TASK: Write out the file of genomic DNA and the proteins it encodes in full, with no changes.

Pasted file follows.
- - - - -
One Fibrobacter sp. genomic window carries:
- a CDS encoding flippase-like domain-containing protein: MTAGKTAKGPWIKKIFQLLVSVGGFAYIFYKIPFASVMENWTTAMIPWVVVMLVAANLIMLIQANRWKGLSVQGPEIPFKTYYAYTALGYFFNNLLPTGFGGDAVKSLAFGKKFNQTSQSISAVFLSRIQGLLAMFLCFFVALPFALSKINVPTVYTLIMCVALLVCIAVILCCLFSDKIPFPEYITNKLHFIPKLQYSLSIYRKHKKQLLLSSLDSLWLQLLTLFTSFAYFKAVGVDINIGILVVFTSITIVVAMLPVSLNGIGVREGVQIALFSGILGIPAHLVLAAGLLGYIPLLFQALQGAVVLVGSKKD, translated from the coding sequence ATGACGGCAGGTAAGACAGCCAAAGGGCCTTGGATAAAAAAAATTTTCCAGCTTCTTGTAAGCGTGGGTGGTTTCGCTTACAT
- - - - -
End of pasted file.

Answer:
One Fibrobacter sp. genomic window carries:
- a CDS encoding flippase-like domain-containing protein: MTAGKTAKGPWIKKIFQLLVSVGGFAYIFYKIPFASVMENWTTAMIPWVVVMLVAANLIMLIQANRWKGLSVQGPEIPFKTYYAYTALGYFFNNLLPTGFGGDAVKSLAFGKKFNQTSQSISAVFLSRIQGLLAMFLCFFVALPFALSKINVPTVYTLIMCVALLVCIAVILCCLFSDKIPFPEYITNKLHFIPKLQYSLSIYRKHKKQLLLSSLDSLWLQLLTLFTSFAYFKAVGVDINIGILVVFTSITIVVAMLPVSLNGIGVREGVQIALFSGILGIPAHLVLAAGLLGYIPLLFQALQGAVVLVGSKKD, translated from the coding sequence ATGACGGCAGGTAAGACAGCCAAAGGGCCTTGGATAAAAAAAATTTTCCAGCTTCTTGTAAGCGTGGGTGGTTTCGCTTACAT